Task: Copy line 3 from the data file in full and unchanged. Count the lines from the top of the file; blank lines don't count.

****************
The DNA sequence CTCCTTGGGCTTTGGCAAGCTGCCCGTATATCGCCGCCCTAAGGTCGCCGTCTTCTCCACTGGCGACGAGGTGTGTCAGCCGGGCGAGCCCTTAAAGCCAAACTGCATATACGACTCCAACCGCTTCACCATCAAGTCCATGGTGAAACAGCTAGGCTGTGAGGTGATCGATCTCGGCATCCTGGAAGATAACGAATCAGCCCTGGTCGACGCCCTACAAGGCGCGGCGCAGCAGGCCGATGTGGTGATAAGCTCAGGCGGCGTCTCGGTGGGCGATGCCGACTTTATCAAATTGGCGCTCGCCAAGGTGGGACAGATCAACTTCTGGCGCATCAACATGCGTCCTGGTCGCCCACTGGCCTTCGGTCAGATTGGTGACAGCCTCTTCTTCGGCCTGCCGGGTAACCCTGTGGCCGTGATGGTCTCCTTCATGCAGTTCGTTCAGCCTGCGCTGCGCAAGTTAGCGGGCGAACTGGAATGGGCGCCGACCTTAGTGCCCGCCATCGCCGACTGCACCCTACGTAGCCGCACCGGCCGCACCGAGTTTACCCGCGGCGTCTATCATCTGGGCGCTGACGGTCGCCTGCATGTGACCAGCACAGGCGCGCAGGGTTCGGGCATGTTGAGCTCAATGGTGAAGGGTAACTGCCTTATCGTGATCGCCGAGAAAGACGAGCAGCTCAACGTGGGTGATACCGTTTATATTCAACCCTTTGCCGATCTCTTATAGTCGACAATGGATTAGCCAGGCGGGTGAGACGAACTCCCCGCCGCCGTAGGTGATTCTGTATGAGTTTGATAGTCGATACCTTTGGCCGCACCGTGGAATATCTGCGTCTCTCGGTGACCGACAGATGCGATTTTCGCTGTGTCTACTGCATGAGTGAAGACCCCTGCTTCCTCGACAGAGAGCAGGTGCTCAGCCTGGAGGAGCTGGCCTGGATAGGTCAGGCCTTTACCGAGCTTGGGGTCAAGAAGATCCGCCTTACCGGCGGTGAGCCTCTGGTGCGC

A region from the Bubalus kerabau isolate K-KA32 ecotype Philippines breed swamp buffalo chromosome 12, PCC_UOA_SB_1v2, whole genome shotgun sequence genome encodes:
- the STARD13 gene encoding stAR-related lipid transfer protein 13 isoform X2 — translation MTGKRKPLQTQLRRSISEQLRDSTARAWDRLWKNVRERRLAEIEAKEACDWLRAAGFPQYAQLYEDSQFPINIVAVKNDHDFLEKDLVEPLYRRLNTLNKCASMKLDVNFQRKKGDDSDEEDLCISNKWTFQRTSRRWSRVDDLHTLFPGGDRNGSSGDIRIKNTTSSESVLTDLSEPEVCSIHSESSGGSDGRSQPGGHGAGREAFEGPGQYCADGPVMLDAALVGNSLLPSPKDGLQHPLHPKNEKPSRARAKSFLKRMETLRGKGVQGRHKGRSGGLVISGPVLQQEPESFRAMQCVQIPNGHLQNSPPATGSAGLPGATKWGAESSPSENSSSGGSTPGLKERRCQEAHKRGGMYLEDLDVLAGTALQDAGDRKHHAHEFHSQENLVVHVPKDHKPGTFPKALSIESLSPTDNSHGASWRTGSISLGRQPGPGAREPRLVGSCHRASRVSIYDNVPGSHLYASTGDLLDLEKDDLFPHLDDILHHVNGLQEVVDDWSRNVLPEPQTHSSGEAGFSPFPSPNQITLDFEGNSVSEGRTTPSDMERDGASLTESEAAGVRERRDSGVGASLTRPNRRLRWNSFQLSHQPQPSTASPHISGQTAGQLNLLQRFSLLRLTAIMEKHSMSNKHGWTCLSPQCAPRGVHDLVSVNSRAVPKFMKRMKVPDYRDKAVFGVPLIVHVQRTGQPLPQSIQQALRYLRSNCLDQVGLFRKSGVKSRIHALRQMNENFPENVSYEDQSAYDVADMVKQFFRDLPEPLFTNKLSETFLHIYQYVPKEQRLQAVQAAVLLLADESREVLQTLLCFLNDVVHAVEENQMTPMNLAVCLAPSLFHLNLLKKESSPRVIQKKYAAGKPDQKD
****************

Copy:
- the STARD13 gene encoding stAR-related lipid transfer protein 13 isoform X2 — translation MTGKRKPLQTQLRRSISEQLRDSTARAWDRLWKNVRERRLAEIEAKEACDWLRAAGFPQYAQLYEDSQFPINIVAVKNDHDFLEKDLVEPLYRRLNTLNKCASMKLDVNFQRKKGDDSDEEDLCISNKWTFQRTSRRWSRVDDLHTLFPGGDRNGSSGDIRIKNTTSSESVLTDLSEPEVCSIHSESSGGSDGRSQPGGHGAGREAFEGPGQYCADGPVMLDAALVGNSLLPSPKDGLQHPLHPKNEKPSRARAKSFLKRMETLRGKGVQGRHKGRSGGLVISGPVLQQEPESFRAMQCVQIPNGHLQNSPPATGSAGLPGATKWGAESSPSENSSSGGSTPGLKERRCQEAHKRGGMYLEDLDVLAGTALQDAGDRKHHAHEFHSQENLVVHVPKDHKPGTFPKALSIESLSPTDNSHGASWRTGSISLGRQPGPGAREPRLVGSCHRASRVSIYDNVPGSHLYASTGDLLDLEKDDLFPHLDDILHHVNGLQEVVDDWSRNVLPEPQTHSSGEAGFSPFPSPNQITLDFEGNSVSEGRTTPSDMERDGASLTESEAAGVRERRDSGVGASLTRPNRRLRWNSFQLSHQPQPSTASPHISGQTAGQLNLLQRFSLLRLTAIMEKHSMSNKHGWTCLSPQCAPRGVHDLVSVNSRAVPKFMKRMKVPDYRDKAVFGVPLIVHVQRTGQPLPQSIQQALRYLRSNCLDQVGLFRKSGVKSRIHALRQMNENFPENVSYEDQSAYDVADMVKQFFRDLPEPLFTNKLSETFLHIYQYVPKEQRLQAVQAAVLLLADESREVLQTLLCFLNDVVHAVEENQMTPMNLAVCLAPSLFHLNLLKKESSPRVIQKKYAAGKPDQKD